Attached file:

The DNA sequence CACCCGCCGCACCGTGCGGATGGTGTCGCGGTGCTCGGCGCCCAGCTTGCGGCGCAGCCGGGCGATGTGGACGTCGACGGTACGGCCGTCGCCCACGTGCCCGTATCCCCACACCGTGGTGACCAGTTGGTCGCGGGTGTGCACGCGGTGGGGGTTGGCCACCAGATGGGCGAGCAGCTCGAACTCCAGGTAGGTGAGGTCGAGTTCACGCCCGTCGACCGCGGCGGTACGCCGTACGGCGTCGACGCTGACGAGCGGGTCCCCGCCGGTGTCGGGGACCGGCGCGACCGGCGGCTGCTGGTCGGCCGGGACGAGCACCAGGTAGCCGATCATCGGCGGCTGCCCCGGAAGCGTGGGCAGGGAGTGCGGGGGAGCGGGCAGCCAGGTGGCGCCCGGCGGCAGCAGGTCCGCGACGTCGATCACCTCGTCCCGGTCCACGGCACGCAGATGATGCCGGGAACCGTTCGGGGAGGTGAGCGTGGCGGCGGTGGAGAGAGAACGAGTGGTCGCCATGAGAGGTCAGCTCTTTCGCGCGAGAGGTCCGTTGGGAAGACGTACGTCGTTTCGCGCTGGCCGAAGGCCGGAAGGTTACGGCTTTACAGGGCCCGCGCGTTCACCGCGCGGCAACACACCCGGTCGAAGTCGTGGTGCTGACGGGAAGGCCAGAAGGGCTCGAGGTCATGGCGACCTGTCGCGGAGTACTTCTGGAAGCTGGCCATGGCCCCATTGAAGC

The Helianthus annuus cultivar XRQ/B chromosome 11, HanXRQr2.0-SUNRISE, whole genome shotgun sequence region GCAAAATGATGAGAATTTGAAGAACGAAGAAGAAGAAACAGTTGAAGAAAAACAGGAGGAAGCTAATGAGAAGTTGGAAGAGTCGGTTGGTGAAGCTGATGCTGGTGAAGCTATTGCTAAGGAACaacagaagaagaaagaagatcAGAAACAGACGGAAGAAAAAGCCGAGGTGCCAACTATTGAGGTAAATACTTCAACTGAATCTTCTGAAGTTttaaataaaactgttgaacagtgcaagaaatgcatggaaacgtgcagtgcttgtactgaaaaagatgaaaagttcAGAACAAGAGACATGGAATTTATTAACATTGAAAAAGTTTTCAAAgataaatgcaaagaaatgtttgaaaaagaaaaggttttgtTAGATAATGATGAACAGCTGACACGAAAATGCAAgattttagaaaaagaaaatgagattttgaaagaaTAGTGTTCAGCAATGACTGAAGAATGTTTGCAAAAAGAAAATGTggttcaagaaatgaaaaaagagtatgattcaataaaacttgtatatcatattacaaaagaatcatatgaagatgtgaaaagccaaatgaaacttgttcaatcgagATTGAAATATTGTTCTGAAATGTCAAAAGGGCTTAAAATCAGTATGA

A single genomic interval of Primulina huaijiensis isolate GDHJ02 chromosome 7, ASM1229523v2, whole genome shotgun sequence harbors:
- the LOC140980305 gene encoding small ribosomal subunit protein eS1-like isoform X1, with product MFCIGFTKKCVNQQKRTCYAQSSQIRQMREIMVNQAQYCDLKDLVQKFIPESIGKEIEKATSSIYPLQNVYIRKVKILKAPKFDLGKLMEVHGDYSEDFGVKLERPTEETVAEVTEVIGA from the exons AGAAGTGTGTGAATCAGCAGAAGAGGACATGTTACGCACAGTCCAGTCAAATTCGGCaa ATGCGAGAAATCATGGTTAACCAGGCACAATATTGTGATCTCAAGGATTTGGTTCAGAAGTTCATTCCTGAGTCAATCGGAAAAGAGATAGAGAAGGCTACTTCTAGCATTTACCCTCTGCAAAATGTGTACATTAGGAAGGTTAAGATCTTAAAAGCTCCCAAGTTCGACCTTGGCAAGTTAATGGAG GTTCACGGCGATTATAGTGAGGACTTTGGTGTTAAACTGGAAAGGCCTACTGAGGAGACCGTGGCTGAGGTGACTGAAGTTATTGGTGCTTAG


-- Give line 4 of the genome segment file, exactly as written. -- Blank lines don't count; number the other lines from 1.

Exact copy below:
- the LOC140980305 gene encoding small ribosomal subunit protein eS1-like isoform X1, with product MFCIGFTKKCVNQQKRTCYAQSSQIRQMREIMVNQAQYCDLKDLVQKFIPESIGKEIEKATSSIYPLQNVYIRKVKILKAPKFDLGKLMEVHGDYSEDFGVKLERPTEETVAEVTEVIGA from the exons AGAAGTGTGTGAATCAGCAGAAGAGGACATGTTACGCACAGTCCAGTCAAATTCGGCaa ATGCGAGAAATCATGGTTAACCAGGCACAATATTGTGATCTCAAGGATTTGGTTCAGAAGTTCATTCCTGAGTCAATCGGAAAAGAGATAGAGAAGGCTACTTCTAGCATTTACCCTCTGCAAAATGTGTACATTAGGAAGGTTAAGATCTTAAAAGCTCCCAAGTTCGACCTTGGCAAGTTAATGGAG GTTCACGGCGATTATAGTGAGGACTTTGGTGTTAAACTGGAAAGGCCTACTGAGGAGACCGTGGCTGAGGTGACTGAAGTTATTGGTGCTTAG